Terrifying malware on Google Play Store BREAKS through advanced security

By: Dion Dassanayake

ANDROID users have been put on alert about a terrifying new piece of malware found on the Google Play Store that can break through advanced security.

Android fans are being warned about new malware discovered on the Google Play Store which can bypass advanced security measures.

Android is one of the most used pieces of software in the world, with more than two billion devices running the Google mobile OS each and every month.

But Android users are no strangers to security alerts, with some recent widespread threats being circulated via apps found on the Goole Play Store.

Six Android apps that were downloaded a staggering 90million times from the Google Play Store were found to have been loaded with the PreAMo malware.

While another recent threat saw 50 malware-filled apps on the Google Play Store infect over 30million Android devices.

And now Android fans are being warned about a terrifying piece of malware that can bypass the advanced 2FA security protection.

Two-factor authentication (2FA) gives an extra layer of security, with users having to enter their password and a unique, one-time code.

The latter is sent via an SMS message or email, but this newly discovered malware can obtain this unique password – even without SMS or email permissions.

More: https://www.express.co.uk/life-style/science-technology/1143651/Android-warning-malware-Google-Play-Store-security-June-23

SS7 exploited to intercept 2FA bank confirmation codes to raid accounts

By: Robert Abel

Cybercriminals are exploiting flaws in SS7, a protocol used by telecom companies to coordinate how they route texts and calls around the world, to empty bank accounts by intercepting messages sent for two-factor-authentication(2FA).

The exploit can allow threat actors to track phones across the planet and intercept text messages and phone calls without hacking the phone itself.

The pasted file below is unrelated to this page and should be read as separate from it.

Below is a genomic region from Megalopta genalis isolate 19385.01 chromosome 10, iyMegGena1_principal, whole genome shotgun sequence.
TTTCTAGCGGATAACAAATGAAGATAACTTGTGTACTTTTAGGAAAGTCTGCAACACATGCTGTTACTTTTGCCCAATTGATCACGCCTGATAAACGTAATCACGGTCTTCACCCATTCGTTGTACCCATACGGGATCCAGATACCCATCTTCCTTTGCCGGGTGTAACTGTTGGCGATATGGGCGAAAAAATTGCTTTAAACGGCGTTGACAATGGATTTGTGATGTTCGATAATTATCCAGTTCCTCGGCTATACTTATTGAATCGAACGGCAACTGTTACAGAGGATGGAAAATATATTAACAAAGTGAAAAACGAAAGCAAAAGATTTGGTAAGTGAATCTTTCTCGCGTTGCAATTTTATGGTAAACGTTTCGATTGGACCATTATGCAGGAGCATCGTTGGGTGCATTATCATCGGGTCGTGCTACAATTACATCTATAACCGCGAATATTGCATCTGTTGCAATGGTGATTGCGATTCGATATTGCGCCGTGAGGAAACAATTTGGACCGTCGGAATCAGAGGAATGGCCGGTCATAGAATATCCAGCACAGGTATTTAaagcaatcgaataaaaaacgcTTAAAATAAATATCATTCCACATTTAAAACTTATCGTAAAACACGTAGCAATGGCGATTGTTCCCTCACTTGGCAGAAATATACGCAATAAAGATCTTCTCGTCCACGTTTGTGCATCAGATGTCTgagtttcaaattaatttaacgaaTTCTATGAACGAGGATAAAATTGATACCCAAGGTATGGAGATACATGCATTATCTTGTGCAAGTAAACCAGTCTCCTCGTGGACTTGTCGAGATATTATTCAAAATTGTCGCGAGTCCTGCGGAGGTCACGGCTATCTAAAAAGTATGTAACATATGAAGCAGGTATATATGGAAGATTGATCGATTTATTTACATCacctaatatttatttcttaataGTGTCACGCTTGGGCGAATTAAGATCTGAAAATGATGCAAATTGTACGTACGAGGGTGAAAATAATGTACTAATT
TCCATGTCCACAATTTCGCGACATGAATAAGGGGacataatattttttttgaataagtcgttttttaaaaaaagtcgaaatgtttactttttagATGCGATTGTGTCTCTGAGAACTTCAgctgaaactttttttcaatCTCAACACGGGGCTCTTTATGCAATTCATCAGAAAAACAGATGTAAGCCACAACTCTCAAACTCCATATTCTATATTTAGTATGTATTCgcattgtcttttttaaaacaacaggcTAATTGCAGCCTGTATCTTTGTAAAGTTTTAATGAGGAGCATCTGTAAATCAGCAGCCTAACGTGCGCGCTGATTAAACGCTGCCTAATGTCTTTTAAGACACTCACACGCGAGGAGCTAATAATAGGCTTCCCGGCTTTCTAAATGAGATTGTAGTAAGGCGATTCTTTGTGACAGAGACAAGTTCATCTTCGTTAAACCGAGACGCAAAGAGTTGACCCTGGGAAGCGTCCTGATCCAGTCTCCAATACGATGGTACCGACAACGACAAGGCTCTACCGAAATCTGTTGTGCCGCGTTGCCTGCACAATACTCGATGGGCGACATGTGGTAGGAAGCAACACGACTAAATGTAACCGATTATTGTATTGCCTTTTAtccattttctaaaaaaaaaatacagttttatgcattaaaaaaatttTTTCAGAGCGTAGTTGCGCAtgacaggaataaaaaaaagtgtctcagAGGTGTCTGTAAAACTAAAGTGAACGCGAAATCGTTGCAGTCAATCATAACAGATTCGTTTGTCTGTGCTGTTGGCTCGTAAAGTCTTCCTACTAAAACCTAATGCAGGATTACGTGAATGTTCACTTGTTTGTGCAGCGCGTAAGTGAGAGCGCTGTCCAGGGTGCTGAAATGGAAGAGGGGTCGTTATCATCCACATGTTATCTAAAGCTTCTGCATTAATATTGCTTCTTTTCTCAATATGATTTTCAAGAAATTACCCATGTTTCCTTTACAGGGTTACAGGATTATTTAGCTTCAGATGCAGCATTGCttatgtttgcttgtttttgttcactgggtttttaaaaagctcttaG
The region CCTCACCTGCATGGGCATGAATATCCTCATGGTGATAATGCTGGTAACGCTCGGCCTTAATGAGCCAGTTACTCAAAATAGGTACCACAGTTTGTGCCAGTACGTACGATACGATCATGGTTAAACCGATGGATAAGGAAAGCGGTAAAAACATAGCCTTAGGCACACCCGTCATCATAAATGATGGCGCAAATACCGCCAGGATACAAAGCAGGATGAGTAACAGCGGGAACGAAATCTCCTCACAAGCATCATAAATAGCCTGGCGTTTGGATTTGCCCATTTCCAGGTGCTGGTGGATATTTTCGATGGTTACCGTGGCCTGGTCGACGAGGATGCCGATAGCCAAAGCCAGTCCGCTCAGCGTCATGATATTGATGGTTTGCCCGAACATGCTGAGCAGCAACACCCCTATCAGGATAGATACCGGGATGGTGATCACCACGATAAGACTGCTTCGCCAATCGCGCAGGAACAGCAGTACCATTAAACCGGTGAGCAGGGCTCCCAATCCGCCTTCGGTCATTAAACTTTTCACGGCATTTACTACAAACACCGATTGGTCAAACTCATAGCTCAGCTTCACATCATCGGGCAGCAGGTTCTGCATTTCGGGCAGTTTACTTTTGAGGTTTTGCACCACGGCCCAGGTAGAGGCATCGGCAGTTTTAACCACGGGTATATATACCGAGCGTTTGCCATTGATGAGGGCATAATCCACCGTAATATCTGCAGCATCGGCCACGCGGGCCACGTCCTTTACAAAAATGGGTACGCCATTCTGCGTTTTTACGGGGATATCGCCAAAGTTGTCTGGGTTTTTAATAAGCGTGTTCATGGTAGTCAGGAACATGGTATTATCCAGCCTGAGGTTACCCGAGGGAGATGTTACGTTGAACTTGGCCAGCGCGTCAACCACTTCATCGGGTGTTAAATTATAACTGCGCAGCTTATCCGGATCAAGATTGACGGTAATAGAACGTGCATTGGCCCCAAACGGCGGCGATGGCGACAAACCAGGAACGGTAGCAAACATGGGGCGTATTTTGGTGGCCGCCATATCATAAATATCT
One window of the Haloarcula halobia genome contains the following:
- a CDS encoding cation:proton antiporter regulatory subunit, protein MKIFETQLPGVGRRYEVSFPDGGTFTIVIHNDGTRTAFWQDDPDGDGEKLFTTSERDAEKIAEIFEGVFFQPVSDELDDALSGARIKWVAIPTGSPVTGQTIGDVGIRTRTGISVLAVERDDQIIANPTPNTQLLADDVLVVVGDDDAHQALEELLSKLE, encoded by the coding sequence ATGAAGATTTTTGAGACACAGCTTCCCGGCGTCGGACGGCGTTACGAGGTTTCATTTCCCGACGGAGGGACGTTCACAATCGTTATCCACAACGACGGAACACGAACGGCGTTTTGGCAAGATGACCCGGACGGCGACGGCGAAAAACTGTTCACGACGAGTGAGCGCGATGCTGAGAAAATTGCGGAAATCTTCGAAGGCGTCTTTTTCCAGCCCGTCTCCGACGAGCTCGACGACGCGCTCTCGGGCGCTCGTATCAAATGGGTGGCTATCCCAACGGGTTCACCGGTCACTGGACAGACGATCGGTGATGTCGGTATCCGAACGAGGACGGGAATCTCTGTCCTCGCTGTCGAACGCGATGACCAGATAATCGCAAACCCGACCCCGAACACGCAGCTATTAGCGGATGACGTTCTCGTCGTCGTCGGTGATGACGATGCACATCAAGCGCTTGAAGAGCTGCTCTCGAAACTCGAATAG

While known that intelligence agencies and surveillance contractors could carry out these kind of attacks, Motherboard reported confirmation of financially-motivated criminal organizations using the technique to empty accounts at the U.K.’s Metro Bank in a recent attack.

“At Metro Bank we take our customers’ security extremely seriously and have a comprehensive range of safeguards in place to help protect them against fraud,” a Metro Bank spokesperson told Motherboard in an email. “We have supported telecommunication companies and law enforcement authorities with an industry-wide investigation and understand that steps have been taken to resolve the issue.”

Customers at other banks have also been victims of these attacks and the spokesperson went on to say that those affected at their bank represent only a small percentage of those affected.

The attacks highlight the issued of the SS7 network not authenticating who sends requests so SS7 will treat the commands of whoever gains access to the network all the same regardless of the validity.

More: https://www.scmagazine.com/home/security-news/cybercriminals

Database Misconfiguration Leaks 26 Million SMS Messages

By: Kacy Zurkus

A San Diego, California–based communications provider, Voxox, exposed a database containing at least 26 million text messages, including password reset links, two-factor authentication (2FA) codes and shipping notifications. The database was not password protected, which lead to the exposure of the personal information, phone numbers and 2FA codes in near real time.

“Unfortunately, these 26 million 2FA codes, password reset links and delivery tracking details leave the exposed individuals easy targets for threat actors engaged in account hijacking,” said Mark Weiner, CMO, Balbix“A basic misconfiguration like the one that caused this exposure should never occur; implementing a password is a simple but crucial first step in securing data.  The organization and its customers might still be secure if they had early visibility into vulnerabilities across their entire attack surface –including passwords – and been able to correct it shortly after launching the service.

“It is mathematically impossible for humans to conduct the continuous monitoring of all IT assets and infrastructure needed to stay ahead of attack vectors. Security platforms developed with artificial intelligence and machine learning are essential to support security teams and proactively manage risk.”

The latest exposure raises questions about whether organizations have become too reliant on passwords and 2FA to verify user identities and whether user credentials can ever be fully secured.

“In this latest example, the use of a simple two-factor authentication method – a one-time passcode sent over SMS – could be easily intercepted in near time, eroding any possibility of establishing a level of trust,” said Keith Graham, chief technology officer of SecureAuth. “As organizations seek to prevent credential-based breaches, they must move beyond password and simple two-factor authentication methods, which are no longer enough to safeguard against today’s attacks.”

More: https://www.infosecurity-magazine.com/news